Warning: This post contains realistic paintings of actual, genuine naked people. If you're not ready, look away now.
"I’m not exactly sure what I would describe my current style as," artist Aleah Chapin disclosed in an interview with The Huffington Post. "Realism in every sense of the word?"
To encounter a Chapin painting is to confront a human body stripped of shame, censorship, or stigma. The massive canvasses, measuring in around seven-feet high, illustrate the flesh we inherit and inhabit throughout out lives. While most nude representations we encounter today are airbrushed and photoshopped in ways both subtle and glaring, Chapin's paintings privilege the body's most imperfect moments, lingering on every scar, wrinkle, hair and mark as if they're stars in the sky. As such, there's an honesty to Chapin's work, and even more so, a radical acceptance of bodies as they are, not how we've come to think they should be.
"What compels me about the nude figure is it’s simplicity and complexity and that fact that we all have a body," Chapin explained. "Clothes say so much about a person, so when you take that all away, what is left is raw, honest, vulnerable and universal. I have always been drawn to works that seem to represent a real person who has lived a life, versus the idealized nude that feels more like an idea of a person. I want to feel things when I look at art, and when I can sense their life happening before the painting was created, and moving on afterwords, I’m much more compelled and inspired."
Chapin grew up on an island north of Seattle, where she spent her days "playing in the woods and running along the beach." Her childhood habitat yielded a strong solidarity between its residents, forming connections that would later play a role in her artistic practice. "The fact that it is an island means there are edges, so there is a strong sense of community there," she said. "Islands also seems to attract a specific kind of person, and these people have contributed greatly to the work I do."
Another major influence was Chapin's mother, herself a working artist. From a young age, Chapin recalls wanting to be an artist, and making whatever she could get her hands on. Drawing, painting, sculpting -- in the artist's words: "Anything that involved working with my hands was my absolute favorite thing to do."
Though she dabbled in various media and styles as a youth, Chapin recalls feeling strangely drawn to figurative portraits from the start. "I remember my mom teaching me how to draw a face when I was probably 3 years old, and since then, I’ve pretty much been obsessed with painting or drawing people. I did pass through other phases though, especially in college, but more in medium than in subject. I did video art, installation and sculpture. It was so much fun, but in the end, nothing felt as good as painting."
In her current exhibition, "Body / Being," Chapin explores the spectrum of gender, revealing through fiercely detailed portraits just how outdated binary understandings of gender are. The series was inspired by Chapin's cousin Qwill, who recently came out as gender neutral. The artist painted her cousin just after their breast-removal surgery, at a moment when the subject's physical form and identity were both in a moment of flux. Chapin renders the scars lingering from the surgery, as delicate as strands of red thread. Yet the most striking aspect of the image is Qwill's posture and expression, heroic because of, not in spite of, their vulnerability.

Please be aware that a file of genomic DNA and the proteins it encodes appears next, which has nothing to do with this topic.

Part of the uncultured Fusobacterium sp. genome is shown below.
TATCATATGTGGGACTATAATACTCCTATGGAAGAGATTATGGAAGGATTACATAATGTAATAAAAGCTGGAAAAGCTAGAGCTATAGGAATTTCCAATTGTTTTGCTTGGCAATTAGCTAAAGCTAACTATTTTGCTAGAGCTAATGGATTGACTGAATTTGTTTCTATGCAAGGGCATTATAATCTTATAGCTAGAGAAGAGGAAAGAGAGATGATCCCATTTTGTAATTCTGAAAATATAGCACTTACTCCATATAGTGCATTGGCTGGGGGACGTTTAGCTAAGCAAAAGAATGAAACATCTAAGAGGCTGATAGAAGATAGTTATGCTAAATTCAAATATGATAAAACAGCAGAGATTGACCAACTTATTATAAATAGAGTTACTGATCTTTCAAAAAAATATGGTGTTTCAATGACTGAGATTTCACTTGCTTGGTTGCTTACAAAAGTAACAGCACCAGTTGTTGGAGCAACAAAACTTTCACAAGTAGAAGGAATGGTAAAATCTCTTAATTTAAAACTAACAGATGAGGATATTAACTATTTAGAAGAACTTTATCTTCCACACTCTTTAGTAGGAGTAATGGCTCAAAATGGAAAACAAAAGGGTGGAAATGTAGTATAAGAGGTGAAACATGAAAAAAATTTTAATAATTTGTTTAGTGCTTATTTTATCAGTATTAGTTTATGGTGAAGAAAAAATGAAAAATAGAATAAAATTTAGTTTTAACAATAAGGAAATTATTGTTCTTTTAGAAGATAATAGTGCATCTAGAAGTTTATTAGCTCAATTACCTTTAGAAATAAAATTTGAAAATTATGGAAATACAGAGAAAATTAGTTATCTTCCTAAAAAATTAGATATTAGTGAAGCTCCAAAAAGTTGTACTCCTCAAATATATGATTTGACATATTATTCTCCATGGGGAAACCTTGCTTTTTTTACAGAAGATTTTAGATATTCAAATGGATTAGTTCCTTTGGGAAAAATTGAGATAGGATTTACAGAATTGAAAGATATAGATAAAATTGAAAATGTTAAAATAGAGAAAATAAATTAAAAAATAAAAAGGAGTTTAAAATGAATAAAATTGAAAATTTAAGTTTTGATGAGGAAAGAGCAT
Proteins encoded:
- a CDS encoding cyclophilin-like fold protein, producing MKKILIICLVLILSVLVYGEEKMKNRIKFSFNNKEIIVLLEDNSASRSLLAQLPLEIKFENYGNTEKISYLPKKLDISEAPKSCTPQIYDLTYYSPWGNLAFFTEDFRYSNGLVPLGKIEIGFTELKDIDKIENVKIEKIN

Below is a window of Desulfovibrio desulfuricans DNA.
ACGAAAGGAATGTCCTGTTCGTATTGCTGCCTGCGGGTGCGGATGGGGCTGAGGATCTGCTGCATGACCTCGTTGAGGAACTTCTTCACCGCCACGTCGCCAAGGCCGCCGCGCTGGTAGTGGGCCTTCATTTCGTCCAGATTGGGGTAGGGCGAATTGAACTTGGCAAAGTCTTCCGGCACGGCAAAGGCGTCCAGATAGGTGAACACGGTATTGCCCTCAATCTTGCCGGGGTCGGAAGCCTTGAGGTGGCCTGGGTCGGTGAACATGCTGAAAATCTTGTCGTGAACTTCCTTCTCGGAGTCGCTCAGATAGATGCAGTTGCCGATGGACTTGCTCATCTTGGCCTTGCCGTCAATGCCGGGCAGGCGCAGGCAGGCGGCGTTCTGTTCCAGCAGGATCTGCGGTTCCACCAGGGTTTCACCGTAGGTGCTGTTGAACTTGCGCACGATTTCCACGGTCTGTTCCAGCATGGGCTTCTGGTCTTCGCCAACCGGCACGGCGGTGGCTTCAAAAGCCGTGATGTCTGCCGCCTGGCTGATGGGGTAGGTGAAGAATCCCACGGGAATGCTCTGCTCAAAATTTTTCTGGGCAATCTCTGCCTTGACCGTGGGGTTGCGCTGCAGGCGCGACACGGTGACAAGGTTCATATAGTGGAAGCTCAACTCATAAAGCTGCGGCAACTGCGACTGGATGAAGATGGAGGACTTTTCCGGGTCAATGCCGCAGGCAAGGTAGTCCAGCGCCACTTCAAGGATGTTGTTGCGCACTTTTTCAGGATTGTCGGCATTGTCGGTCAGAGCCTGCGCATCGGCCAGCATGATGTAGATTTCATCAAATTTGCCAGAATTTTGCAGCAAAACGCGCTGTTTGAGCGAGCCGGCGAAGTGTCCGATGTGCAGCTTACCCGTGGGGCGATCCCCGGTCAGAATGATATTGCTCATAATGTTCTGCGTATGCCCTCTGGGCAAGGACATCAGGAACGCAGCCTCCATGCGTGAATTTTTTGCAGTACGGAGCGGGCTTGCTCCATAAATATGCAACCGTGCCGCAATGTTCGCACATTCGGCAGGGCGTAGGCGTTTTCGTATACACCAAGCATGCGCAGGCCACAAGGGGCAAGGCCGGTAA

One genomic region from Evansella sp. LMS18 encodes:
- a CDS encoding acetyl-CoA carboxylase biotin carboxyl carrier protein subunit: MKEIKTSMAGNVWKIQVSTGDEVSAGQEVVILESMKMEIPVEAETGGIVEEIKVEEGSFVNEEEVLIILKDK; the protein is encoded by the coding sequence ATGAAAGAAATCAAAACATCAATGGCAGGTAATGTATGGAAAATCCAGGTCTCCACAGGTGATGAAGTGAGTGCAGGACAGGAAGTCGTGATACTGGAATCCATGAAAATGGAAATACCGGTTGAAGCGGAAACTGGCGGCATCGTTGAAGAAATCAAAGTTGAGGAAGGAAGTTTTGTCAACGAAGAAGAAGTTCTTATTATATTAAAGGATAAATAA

In another painting, "Paula," Chapin renders Paula, born Paul Angelo, standing eyes closed, suspended in a meditative state. The subject hovers between categories of sleeping and waking, present and absent, masculine and feminine, living in their body while occupying a space beyond it. Yet even in a series ostensibly about sex and gender, the viewer is often drawn to random yet hypnotic physical characteristics -- the hair gracing one's nipple, the cluster of veins bulging through one's hand, the inconsequential specifics that often make us who we are.
Aging is another subject at the core of "Body / Being," a theme Chapin also explored in her previous series "Aunties." One work, titled "Roger," depicts an 84-year-old man who posed for Chapin while struggling with cancer. In an interview with HuffPost blogger John Seed, Chapin recalled feeling strangely close to Roger the evening she finished his painting, only to find out the following morning that he had passed away. "This experience of creating a body through paint while being so aware that this man, Roger, was leaving his body was the most powerful painting experience I have ever had," she said. "I realized then that this show was about much more than gender. It was about what it really means to be in a body."
Through her portraits, Chapin hopes to convey the "sense that through our differences and imperfections we are all the same." Indeed, through capturing every freckle, mole and patch of body hair, the infinite particularities form a perfectly imperfect universal whole. "What compelled me, and still does, is this need that I can’t understand completely, to put unconscious thoughts and feelings into something solid and visible," Chapin said. "Art is a universal language that bypasses the brain and goes right to the center of who we are. This is the language that feels the most natural to me."
Aleah Chapin's "Body / Being" is on view until June 11, 2016 at Flowers Gallery in New York.